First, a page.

“Acta non verba,” Latin for "action, not words," is the motto for the nationwide biker group, Sons of Liberty Riders, and is fitting for a group who finds their inspiration from the original sons of liberty, the patriot group that orchestrated the Boston tea party in 1773.
“If you see our logo, it goes from Paul Revere on horseback to someone riding a motorcycle,” said Todd Taylor, the group’s Ohio state sergeant of arms.
Sons of Liberty Riders have almost 8,000 members throughout the United States. Those members are divided into state groups, and are further broken into districts. Taylor belongs to District 3 which includes most of northwest Ohio.
District 3, one of the fastest growing districts in Ohio, formed almost four years ago and has about 20 members, including six women. They are a tight-knit group, keeping in almost daily contact, meeting on a regular basis and gathering for things like family cookouts, but that is not their only goal.
“We believe in strong communities, strong families and neighbors helping neighbors,” Taylor said.
The group does a number of rides for charity, as well as other activities to raise money for charities, as well as, individuals. On Aug. 10, they will be doing a memorial ride to honor a fellow biker who was killed on the road.
“The Terrance Memorial Ride is to honor Terrance Rowe and to raise money so some scholarships can be won by students,” said Taylor. “Terrance was involved in the Future Farmers of America, so the money is going to the Riverside FFA.”
The group doesn’t just do rides, though. “Our next event will be at a home with special needs’ residents,” said Joe Searfoss, the Ohio state chaplain. “We’ll go in and let them be hands on with the bikes. We’ll do a lot of one on one.”
While some of their events are annual, Taylor said most of their activities are more random.
“When we meet together,” he explained, “someone will bring up an idea or an event we can participate in or help with and we’ll vote.”
Although some people may initially be a little intimidated by bikers, Taylor said that is just a stereotype.
“Our mission statement is loyalty, honor and respect,” he said. “That goes beyond our own group. We want to show and teach everyone we meet that. We want our community to know that we’ll protect them and build them up.”
The Sons of Liberty Riders would rather show their mission statement than talk about it, though. “Our goal, if we live somewhere is to help the community,” Searfoss said. “If we can be a part of the success of a charity or person reaching a goal, it’s great. That’s what we’re all about — building up and lifting up our communities.”
Searfoss, who has been a member of the Sons of Liberty Riders for almost two years, was introduced to riding at the age of 12 in 1962 when he got to ride on a moped.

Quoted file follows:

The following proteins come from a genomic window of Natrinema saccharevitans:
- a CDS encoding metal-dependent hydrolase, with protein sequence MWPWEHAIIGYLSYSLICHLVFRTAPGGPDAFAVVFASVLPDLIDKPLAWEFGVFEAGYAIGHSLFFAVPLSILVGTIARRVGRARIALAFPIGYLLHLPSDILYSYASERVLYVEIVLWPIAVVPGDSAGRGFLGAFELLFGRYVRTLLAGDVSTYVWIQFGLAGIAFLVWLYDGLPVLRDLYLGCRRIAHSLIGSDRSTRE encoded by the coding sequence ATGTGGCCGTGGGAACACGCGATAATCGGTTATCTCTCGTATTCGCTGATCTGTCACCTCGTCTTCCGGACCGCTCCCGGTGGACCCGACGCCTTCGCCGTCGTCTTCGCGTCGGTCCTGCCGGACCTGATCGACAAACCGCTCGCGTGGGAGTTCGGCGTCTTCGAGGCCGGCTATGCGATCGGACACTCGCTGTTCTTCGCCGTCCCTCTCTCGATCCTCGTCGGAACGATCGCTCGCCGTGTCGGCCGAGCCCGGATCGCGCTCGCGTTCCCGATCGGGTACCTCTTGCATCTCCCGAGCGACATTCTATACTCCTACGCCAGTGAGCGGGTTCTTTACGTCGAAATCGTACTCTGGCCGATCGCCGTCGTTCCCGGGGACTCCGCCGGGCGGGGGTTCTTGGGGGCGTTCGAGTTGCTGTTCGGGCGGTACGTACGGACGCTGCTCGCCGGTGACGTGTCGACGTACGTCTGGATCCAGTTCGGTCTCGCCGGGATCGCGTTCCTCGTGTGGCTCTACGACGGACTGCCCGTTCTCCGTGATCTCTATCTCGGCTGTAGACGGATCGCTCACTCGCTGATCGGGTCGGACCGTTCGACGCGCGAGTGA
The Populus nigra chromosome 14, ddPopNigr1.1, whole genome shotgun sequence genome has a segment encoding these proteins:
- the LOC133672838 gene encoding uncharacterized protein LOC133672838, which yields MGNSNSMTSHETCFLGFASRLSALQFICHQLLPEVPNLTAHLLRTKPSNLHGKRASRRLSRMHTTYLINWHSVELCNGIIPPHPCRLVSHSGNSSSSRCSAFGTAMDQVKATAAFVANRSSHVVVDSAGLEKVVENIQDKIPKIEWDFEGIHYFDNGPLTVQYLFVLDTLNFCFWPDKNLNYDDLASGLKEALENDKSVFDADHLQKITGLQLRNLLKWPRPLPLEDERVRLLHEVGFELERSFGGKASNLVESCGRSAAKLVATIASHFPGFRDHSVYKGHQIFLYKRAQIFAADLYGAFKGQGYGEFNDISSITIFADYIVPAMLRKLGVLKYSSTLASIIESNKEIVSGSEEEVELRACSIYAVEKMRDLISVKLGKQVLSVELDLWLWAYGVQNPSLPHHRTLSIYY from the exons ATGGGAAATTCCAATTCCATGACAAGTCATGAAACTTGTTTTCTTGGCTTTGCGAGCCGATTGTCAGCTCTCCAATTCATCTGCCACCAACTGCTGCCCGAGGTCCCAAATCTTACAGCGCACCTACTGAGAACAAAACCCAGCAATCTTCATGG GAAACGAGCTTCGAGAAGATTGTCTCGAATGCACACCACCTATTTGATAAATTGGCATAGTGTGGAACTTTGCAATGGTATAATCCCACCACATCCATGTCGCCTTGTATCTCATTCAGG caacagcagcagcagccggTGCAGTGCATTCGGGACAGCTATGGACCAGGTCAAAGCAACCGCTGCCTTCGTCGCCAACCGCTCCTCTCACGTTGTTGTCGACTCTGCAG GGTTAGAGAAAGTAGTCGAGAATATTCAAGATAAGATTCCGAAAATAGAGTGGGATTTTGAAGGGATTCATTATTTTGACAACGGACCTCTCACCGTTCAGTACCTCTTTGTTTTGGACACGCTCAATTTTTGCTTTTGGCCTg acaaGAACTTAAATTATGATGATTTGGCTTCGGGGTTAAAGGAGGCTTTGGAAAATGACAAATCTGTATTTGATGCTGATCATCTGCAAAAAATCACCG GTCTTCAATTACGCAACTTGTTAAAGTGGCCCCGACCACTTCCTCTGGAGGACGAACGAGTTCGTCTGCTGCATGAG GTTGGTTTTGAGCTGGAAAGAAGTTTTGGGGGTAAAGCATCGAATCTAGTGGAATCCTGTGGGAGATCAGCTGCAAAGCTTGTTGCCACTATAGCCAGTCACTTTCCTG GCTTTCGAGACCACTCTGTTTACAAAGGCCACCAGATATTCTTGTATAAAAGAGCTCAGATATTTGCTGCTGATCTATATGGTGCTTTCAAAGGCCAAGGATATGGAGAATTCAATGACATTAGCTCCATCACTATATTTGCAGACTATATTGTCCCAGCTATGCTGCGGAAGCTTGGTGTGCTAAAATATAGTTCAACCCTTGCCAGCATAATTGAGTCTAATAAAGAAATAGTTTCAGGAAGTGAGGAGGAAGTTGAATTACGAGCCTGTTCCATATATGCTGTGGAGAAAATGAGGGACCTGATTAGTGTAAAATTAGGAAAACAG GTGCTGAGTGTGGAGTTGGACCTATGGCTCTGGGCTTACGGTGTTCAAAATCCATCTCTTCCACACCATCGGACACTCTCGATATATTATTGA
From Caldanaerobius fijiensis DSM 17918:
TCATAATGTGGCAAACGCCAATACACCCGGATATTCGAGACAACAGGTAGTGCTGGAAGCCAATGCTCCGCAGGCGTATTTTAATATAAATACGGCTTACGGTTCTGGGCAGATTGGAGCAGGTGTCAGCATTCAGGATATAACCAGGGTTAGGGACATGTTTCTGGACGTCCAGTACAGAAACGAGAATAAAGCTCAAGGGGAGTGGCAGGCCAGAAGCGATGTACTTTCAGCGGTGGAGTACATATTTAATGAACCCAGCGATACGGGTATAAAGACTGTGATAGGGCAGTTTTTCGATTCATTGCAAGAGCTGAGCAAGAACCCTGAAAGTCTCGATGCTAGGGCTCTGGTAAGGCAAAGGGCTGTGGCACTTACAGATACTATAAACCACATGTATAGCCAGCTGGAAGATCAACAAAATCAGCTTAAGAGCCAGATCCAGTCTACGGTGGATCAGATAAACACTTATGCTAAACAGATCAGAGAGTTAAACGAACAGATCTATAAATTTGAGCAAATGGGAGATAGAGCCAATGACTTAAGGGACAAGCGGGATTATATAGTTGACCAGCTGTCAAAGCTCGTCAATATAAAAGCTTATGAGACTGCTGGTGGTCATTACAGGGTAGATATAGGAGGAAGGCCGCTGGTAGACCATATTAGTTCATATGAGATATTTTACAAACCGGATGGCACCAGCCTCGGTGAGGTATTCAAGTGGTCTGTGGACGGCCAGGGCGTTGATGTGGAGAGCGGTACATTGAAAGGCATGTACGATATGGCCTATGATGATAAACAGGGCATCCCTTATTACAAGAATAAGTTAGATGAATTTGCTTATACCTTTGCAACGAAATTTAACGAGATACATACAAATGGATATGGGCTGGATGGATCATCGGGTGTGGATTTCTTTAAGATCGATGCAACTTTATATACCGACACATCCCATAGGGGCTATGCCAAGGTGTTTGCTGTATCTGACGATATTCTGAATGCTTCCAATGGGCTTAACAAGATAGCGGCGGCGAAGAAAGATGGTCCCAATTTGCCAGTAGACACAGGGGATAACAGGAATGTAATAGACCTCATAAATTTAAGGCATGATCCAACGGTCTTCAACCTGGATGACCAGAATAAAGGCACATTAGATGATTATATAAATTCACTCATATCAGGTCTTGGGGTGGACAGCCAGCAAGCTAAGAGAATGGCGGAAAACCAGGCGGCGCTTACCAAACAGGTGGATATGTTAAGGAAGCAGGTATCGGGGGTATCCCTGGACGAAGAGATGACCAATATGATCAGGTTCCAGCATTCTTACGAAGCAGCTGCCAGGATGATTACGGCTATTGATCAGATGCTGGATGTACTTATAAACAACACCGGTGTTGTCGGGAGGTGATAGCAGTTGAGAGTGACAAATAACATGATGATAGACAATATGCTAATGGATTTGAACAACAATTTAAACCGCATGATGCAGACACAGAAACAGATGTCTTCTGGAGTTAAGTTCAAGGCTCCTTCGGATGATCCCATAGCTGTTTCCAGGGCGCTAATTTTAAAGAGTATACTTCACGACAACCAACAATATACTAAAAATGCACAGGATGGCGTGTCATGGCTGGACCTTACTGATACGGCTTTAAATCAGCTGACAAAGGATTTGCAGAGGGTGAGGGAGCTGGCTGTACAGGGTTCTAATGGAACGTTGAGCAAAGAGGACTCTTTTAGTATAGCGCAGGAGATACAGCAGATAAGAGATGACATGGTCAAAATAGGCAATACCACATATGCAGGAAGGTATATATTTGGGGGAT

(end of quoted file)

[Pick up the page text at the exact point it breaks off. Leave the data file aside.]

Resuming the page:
“I fell in love with motorized two-wheel bikes,” he said. “I now drive a 1400 cc motorcycle, which is a long way from that Sears moped.”
Taylor was taught how to ride a motorcycle at the age of 14 by a member of Hell’s Angels.
“My mom was divorced with three kids,” he said. “Christmas was coming up, and all these bikers came to the house. I was scared to death, but all they did was bring us toys and stuff. I want to pass that on and pay it forward.”
Taylor’s experience underscores one of the challenges he sees as a biker now.
“The safety of the road is always a challenge,” he said, “but I’d say people and cop’s perceptions of bikers is, too. The biker community itself is all about respect. Most bikers will go out of their way to help you, but a lot of people are afraid.”
Both men find their time with Sons of Liberty Riders to be very rewarding, for different reasons. For Taylor, the idea of getting any kind of attention for the club’s activities makes him uncomfortable.
“We actually don’t seek out any recognition,” he said. “I just like to go out and do it. The thing I enjoy the most is the look on that elderly face at a nursing home. We go and visit with them, and they always get a big kick out that.”
“For me, one of the most rewarding things was the blessing of the bikes,” Searfoss said. “I was able to pray with each individual biker and bless their bikes and pray that the Holy Spirit would be with them on the road and keep them safe. It was our first time doing it, and we had a great turnout. We plan to do it next year. That was just really rewarding for me as a chaplain, being an ambassador for the Lord.”
For details about the Sons of Liberty Riders, visit http://americanlibertyriders.ning.com.
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